Since earnings vary by career, the earnings potential for all trades careers differs. Below are several trades one might pursue and their corresponding pay, as reported by the Bureau of Labor Statistics (BLS). Aircraft and Aviation Mechanics BLS reports the median annual wage for aircraft and aviation mechanics is $66,440, with the lowest 10% of earners bringing in less than $40,000 and the highest 10% making over $103,000 per year. These highly skilled mechanics typically work full-time on rotating, eight-hour shifts. Overtime hours and weekend work are common in this occupation. Construction and Building Inspector Construction and building inspectors should expect to see a median annual wage of $62,860. BLS reports that the lowest 10% of inspectors earn less than $38,000, while the highest-paid 10% earn more than $101,000. Top-paying industries for this occupation include engineering services, construction, local government (excluding hospitals and education), and state government. Most construction and building inspectors work full-time during traditional business hours. Dental Assistant According to BLS, the median annual wage for dental assistants is approximately $41,200; however, the highest-paid 10% earn more than $58,000 per year. Top-paying industries for dental assistants include government, dental offices, and physician offices. While most dental assistants work full-time, some evening and weekend work might also be required. An image of dental hygienists for our Ultimate Guide to Trades Degrees and Careers Dental Hygienist BLS reports that the median annual wage for dental hygienists is $77,090. Dental hygienists work full- and part-time. They also receive benefits, such as vacation time, sick leave, and retirement contributions. Top-paying industries for this occupation include dental offices, physician offices, and the government. Electricians The median annual wage for electricians is $56,900, as reported by the BLS. The lowest 10% of electricians earn less than $34,000, while the highest-paid 10% earn more than $98,700. Electricians work full-time, and their work schedules may include evenings and weekends. Top-paying industries for this occupation include government, manufacturing, and electrical contractors or other wiring installation contractors. LPN (Licensed Practical Nurse) The median annual pay for licensed practical and licensed vocational nurses is $48,820, according to BLS. The lowest 10% of individuals in this occupation earn an average of $35,570, while the highest 10% earn more than $65,500. Top-paying industries for LPNs include government, nursing and residential care facilities, home healthcare services, and hospitals. LPNs and LVNs work full-time, and are often required to take on additional hours on nights and weekends. Pharmacy Technician A pharmacy technician earns a median annual wage of $35,100, as reported by BLS. The lowest 10% of earners make approximately $25,400, while the highest 10% make just over $50,000 per year. Top-paying industries for this occupation include local, private, and state hospitals; pharmacies; and drug stores. Pharmacy techs typically work full-time, as well as on some evenings and weekends. Phlebotomist The average annual pay for phlebotomists, as reported by BLS, is $36,320. The highest 10% of earners in this occupation see an average of $50,740. Since most phlebotomists work in hospitals and labs, most may work nights, weekends, and holidays. Schedules coincide with the medical center’s hours. Top-paying industries for this occupation include outpatient care centers, medical and diagnostic laboratories, and physician offices. Respiratory Therapist BLS reports that the median annual pay for respiratory therapists is $62,810, with the highest 10% of earners seeing more than $89,000 per year. The top-paying industries for respiratory therapists include local, private, and state hospitals; physician offices; and nursing care and skilled nursing facilities. Most respiratory therapists work full-time, nights, and weekends. Their work schedule coincides with hours that the medical facility is open. Surgical Technologist The median annual wage for surgical technologists is approximately $49,500. BLS reports that the lowest 10% of earners in this occupation make an average wage of $34,120, while the highest paid 10% see over $73,000 per year. Top-paying industries for surgical technologists include outpatient care centers, physician offices, and hospitals.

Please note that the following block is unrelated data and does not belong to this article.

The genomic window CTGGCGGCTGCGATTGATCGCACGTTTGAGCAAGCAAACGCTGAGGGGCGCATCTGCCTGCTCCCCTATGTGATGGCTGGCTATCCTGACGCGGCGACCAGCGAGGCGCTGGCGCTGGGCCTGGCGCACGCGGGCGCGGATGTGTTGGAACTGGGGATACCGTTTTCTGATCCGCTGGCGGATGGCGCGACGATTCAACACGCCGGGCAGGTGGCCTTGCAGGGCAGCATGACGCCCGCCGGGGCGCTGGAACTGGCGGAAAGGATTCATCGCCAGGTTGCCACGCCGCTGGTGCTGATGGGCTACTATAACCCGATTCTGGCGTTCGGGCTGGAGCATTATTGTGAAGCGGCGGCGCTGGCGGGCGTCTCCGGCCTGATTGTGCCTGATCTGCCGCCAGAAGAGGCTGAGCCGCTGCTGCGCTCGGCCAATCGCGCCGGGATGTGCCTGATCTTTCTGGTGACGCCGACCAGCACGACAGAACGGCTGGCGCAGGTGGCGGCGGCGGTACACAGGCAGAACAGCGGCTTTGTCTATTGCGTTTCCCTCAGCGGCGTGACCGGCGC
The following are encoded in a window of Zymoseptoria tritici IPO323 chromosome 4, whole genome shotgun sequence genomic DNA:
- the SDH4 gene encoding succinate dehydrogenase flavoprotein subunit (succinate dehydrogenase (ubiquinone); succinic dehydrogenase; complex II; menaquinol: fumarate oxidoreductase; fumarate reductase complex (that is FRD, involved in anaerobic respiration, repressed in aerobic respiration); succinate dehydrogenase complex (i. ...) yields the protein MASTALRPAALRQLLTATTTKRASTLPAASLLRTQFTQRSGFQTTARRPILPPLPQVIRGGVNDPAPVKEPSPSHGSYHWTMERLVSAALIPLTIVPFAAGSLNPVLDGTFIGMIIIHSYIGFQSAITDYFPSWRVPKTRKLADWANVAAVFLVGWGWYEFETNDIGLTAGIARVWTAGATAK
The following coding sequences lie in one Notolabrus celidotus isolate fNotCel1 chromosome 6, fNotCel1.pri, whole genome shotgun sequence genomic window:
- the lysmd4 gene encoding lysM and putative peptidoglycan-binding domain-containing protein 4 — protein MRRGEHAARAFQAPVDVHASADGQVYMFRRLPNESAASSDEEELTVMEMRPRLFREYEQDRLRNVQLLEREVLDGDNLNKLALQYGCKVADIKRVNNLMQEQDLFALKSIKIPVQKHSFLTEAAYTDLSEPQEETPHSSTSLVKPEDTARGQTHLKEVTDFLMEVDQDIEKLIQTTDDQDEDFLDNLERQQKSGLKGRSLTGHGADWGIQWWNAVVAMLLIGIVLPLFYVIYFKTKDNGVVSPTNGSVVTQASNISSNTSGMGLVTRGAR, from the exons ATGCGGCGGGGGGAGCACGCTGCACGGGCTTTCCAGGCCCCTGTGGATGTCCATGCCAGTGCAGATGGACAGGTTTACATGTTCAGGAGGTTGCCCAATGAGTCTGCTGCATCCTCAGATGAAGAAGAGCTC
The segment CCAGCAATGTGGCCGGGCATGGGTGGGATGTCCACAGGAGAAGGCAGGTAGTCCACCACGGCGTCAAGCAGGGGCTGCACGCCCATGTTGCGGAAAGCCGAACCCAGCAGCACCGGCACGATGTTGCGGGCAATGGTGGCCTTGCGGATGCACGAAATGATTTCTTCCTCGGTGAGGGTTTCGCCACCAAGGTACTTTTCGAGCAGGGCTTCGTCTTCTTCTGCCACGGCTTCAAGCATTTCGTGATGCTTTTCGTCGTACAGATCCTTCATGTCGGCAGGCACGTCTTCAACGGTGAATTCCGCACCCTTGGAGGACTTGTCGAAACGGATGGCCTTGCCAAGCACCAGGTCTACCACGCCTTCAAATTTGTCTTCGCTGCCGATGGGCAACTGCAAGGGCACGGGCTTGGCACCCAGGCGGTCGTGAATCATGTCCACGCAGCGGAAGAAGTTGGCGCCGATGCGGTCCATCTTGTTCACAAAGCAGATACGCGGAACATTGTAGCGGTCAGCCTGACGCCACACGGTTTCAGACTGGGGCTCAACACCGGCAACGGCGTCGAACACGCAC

In-demand Majors or Programs